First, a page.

The first paragraph of your reflection paper should lay the groundwork for the rest of the text. Try making the first sentence interesting and attention-grabbing to ensure that the reader gets invested in reading the paper to the end. In a reflection paper, the introduction is typically used to describe your expectations before the experience and to specify your views, beliefs and ideas before it (especially if you had to review them in the light of what you read/saw/took part in). Introduce your thesis statement in the end of the introduction.

2. Body Paragraphs – Offering Your Impressions

Body paragraphs in the reflection paper are structured the same way as in most other academic papers:

  • Topic sentence – here you introduce the core idea of a paragraph. In a reflection paper, it is likely to be one of the aspects of the experience under scrutiny or one of the ways in which the experience influenced you;
  • Body sentences – the meaningful part of the paragraph. Here you offer your impressions. It is important to remember that despite the personal nature of a reflection paper, you still have to provide evidence in favor of what you say. For example, if you reflect on an article dedicated to an unorthodox method of weight loss, you may express your distrust of it and base it on multiple cases of it leading to numerous side effects that you personally observed;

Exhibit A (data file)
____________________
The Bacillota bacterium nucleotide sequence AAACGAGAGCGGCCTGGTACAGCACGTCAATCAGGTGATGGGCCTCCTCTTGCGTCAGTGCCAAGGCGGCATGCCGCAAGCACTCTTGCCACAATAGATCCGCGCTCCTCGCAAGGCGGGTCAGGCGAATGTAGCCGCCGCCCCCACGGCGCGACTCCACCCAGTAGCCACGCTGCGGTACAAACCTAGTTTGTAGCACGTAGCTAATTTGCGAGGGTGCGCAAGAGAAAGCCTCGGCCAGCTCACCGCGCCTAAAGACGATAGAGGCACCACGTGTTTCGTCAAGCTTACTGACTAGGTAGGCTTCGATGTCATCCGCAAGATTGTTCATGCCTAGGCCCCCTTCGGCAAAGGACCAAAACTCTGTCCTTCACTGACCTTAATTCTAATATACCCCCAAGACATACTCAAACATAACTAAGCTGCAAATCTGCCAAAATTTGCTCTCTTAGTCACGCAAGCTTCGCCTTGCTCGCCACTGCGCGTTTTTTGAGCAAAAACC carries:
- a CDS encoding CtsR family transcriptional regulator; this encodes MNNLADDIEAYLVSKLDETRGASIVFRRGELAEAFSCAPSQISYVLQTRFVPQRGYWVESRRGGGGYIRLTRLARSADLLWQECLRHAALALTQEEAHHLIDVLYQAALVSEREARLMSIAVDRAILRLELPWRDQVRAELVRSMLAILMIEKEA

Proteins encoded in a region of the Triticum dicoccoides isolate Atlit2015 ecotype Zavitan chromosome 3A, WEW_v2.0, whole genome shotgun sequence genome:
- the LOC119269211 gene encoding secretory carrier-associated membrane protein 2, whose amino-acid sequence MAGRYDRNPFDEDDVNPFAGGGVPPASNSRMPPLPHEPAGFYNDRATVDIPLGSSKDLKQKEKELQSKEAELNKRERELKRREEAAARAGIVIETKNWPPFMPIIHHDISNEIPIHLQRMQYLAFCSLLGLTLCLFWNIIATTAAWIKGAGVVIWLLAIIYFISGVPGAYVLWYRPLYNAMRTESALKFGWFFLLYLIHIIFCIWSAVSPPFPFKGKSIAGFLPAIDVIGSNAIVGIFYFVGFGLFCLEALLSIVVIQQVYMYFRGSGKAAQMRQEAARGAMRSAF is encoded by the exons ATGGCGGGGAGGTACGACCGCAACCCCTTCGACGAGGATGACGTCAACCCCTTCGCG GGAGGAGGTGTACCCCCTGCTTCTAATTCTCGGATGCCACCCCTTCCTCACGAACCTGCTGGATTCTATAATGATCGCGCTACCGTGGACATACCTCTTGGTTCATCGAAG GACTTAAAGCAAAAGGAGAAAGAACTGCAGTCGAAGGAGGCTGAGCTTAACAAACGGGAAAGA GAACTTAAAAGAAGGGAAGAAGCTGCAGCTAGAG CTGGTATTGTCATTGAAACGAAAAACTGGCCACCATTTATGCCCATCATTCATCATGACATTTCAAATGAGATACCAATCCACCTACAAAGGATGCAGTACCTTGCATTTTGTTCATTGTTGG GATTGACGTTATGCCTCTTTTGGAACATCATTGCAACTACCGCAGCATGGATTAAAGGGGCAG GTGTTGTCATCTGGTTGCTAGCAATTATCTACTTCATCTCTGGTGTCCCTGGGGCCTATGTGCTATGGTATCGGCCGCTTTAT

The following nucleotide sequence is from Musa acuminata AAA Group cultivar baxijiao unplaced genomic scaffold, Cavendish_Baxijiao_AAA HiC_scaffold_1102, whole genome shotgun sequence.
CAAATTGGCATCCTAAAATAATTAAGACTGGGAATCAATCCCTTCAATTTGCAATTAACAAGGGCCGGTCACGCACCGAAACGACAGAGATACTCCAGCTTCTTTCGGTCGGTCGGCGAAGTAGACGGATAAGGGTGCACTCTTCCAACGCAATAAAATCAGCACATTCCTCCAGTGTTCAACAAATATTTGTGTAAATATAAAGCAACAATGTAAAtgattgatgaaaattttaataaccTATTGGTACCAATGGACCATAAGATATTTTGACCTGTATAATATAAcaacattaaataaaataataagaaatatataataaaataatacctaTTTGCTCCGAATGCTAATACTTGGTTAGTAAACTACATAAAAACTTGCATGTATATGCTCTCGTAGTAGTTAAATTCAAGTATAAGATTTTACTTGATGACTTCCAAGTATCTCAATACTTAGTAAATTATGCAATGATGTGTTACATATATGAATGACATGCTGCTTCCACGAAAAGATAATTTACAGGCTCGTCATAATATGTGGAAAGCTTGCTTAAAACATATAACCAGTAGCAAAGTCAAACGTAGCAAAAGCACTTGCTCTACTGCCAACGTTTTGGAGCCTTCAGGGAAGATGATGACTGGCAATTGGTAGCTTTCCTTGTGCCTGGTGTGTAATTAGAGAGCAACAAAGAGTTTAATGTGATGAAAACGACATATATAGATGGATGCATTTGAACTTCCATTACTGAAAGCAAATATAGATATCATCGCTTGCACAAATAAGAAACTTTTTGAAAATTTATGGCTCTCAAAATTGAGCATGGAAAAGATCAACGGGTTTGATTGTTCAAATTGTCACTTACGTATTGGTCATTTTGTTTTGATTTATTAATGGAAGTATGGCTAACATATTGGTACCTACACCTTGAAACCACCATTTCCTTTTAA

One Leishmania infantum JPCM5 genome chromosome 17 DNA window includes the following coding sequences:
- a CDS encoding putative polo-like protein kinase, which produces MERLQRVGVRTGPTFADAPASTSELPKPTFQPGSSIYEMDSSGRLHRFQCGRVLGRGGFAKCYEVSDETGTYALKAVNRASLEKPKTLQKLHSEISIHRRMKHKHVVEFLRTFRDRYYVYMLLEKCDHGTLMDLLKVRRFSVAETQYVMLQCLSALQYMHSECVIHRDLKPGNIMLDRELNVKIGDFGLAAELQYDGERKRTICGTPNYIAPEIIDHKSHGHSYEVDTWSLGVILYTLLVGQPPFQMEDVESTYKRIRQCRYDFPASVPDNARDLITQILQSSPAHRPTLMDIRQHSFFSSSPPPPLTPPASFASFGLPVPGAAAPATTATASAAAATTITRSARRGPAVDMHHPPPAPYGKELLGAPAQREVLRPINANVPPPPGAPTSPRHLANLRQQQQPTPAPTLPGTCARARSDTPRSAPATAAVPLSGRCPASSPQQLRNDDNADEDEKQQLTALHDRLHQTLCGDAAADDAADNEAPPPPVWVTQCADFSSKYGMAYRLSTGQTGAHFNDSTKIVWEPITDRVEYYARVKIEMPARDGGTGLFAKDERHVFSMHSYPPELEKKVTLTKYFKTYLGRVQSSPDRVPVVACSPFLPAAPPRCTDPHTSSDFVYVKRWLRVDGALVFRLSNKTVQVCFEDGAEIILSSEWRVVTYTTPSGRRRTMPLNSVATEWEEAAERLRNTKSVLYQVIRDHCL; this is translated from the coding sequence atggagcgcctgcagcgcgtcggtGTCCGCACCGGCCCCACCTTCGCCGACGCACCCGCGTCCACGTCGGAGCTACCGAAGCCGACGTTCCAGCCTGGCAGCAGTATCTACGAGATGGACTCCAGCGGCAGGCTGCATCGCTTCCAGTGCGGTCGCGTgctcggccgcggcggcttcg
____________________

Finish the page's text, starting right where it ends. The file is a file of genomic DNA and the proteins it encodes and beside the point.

• Conclusion – a large enough paragraph may need a sentence to sum up everything you said in it;
  • Transitional sentence – a phrase that connects the paragraph to the adjoining one. It may be either in the beginning or in the end of a paragraph, and usually starts with an expression like ‘therefore’, ‘consequently’, ‘however’, etc.

3. Conclusion – Summing up Everything